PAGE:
Clinical examination revealed multiple, superficial, well-demarcated, ulcero-proliferative plaques of variable size involving the lateral aspect of both gluteal regions which surrounded central cribriform scars, suggesting old, healed ulcers [Figure - 1]a. The base of the ulcer was formed by multiple sieve-like openings with mucopurulent discharge. During the hospital stay, she developed multiple asymptomatic vesiculopustular lesions with hypopyon sign on the lower limbs and trunk [Figure - 1]b. Punch skin biopsy obtained from the ulcer margin showed an ulcerated epidermis with dense acute inflammatory infiltrate in the dermis. Some scattered giant cells were noted forming ill-formed granulomas [Figure - 2]. Stain for acid-fast bacilli and fungus was negative. A biopsy obtained from a vesiculo-pustular lesion showed a sub-corneal cleft with neutrophilic exocytosis into the epidermis. Direct immunofluorescence from the perilesional skin did not reveal tissue-bound immune complexes. Her hematological and biochemical investigations were within normal limits. Serology for anti-nuclear antibody and rheumatoid factor was negative. Serum electrophoresis was negative for M band and Bence-Jones protein was not detected from her urine. Potassium hydroxide preparation and Gram stain were repeatedly negative from the pus. Bacterial, mycobacterial and fungal cultures were all sterile, both from the pus and the skin tissue, on two different occasions. Based on clinical and histological features and repeated negative cultures, a clinical possibility of superficial granulomatous pyoderma was considered and the patient was started on oral prednisolone 1 mg/kg in tapering doses. Lesions showed improvement within a couple of weeks and all active lesions healed completely by 12 weeks with scarring [Figure - 3]. Oral corticosteroids were tapered and stopped by 16 weeks. At 18-month follow-up, the patient continued to be in clinical remission.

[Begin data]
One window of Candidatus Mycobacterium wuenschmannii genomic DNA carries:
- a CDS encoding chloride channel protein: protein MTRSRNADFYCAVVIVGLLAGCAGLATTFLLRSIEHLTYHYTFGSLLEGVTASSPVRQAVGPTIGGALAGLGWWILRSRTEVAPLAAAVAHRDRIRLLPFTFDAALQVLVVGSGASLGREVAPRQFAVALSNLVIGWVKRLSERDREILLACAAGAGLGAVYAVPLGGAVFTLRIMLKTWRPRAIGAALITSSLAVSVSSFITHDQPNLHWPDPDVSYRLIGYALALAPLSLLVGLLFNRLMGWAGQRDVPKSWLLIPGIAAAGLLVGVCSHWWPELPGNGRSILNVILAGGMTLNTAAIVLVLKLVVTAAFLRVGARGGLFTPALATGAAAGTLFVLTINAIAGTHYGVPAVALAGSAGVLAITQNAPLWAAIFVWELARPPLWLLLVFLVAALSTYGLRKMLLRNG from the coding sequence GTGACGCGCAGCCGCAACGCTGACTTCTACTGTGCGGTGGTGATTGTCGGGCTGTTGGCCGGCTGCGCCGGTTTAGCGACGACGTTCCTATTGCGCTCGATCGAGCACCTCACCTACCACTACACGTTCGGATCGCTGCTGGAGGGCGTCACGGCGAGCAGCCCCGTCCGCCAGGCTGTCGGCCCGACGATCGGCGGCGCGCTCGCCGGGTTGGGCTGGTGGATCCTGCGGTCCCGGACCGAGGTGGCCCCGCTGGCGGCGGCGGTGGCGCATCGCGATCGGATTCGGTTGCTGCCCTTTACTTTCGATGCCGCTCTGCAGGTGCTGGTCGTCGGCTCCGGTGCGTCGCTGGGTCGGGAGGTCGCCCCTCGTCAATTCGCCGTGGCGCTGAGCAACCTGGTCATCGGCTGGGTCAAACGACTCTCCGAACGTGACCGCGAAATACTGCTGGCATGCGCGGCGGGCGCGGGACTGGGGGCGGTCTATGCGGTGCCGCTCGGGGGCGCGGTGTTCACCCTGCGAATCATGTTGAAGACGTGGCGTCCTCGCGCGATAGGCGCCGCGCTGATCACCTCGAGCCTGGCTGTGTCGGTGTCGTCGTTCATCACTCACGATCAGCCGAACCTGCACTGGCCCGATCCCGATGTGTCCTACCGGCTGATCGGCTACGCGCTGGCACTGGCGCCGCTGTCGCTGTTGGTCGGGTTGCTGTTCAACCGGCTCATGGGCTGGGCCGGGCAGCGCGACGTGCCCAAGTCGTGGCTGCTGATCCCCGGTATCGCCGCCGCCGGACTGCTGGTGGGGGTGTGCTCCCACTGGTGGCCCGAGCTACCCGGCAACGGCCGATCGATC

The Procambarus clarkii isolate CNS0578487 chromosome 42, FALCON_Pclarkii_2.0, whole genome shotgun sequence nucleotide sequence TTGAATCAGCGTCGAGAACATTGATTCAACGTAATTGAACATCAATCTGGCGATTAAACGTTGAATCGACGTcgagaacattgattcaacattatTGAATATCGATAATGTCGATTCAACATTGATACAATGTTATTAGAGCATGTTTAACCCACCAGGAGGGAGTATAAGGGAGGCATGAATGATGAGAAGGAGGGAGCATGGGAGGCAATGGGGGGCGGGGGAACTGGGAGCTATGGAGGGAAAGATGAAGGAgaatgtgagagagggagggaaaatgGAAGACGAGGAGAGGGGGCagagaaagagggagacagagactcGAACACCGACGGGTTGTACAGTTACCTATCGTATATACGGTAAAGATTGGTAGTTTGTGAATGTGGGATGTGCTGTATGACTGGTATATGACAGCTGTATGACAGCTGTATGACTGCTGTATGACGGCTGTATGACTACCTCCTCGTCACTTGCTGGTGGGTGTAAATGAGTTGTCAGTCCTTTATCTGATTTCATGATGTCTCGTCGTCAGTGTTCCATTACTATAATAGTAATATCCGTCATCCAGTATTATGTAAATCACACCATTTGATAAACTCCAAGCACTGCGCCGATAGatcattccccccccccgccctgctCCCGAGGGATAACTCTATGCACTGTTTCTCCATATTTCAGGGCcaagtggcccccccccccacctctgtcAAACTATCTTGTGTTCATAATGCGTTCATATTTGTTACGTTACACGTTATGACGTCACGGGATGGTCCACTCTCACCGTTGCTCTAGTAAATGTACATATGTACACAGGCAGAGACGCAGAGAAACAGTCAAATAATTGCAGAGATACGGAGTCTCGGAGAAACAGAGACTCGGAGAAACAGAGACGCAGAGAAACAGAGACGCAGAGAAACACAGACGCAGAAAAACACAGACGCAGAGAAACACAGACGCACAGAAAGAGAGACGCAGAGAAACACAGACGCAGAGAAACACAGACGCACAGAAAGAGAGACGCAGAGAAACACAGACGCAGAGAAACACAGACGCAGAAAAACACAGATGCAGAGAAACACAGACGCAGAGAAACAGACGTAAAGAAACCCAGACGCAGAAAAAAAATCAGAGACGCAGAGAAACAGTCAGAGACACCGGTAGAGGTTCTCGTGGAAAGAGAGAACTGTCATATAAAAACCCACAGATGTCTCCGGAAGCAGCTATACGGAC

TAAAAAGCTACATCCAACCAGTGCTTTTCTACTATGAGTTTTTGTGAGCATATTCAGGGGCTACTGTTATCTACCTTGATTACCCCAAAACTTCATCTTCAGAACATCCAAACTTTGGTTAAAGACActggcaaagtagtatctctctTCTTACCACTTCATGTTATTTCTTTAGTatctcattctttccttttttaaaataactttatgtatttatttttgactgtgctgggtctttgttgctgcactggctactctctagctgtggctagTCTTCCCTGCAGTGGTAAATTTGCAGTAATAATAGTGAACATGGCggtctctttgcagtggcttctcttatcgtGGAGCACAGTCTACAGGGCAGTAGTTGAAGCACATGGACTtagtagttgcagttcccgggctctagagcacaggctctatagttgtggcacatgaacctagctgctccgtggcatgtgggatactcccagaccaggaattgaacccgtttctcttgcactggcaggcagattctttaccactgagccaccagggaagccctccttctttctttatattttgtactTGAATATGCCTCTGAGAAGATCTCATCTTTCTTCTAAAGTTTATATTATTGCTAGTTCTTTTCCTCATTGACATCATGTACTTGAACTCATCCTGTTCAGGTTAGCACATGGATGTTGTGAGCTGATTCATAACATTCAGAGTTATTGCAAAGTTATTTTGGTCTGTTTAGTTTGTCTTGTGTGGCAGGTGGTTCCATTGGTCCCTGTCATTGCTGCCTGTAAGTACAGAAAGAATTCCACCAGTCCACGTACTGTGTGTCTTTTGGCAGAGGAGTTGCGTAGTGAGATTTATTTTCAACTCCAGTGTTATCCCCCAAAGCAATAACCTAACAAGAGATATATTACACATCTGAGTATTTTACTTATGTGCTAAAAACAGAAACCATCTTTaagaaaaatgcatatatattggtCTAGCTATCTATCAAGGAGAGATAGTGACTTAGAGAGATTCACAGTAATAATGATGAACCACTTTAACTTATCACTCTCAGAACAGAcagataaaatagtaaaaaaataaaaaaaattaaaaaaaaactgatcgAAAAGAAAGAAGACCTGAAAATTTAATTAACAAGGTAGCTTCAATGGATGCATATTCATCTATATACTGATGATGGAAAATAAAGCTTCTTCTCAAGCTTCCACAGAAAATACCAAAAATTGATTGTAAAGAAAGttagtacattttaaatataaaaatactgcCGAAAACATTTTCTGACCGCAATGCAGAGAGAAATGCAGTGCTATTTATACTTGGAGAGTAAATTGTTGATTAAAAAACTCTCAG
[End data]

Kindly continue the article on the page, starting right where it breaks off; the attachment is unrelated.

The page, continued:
Figure 1
Figure 2: Skin biopsy showing an ulcerated epidermis with dense acute inflammatory infiltrate in the dermis. Scattered giant cells can be appreciated in the upper dermis (H and E, ×200)
Figure 3: Healing of ulcers with scar formation after 12 weeks of treatment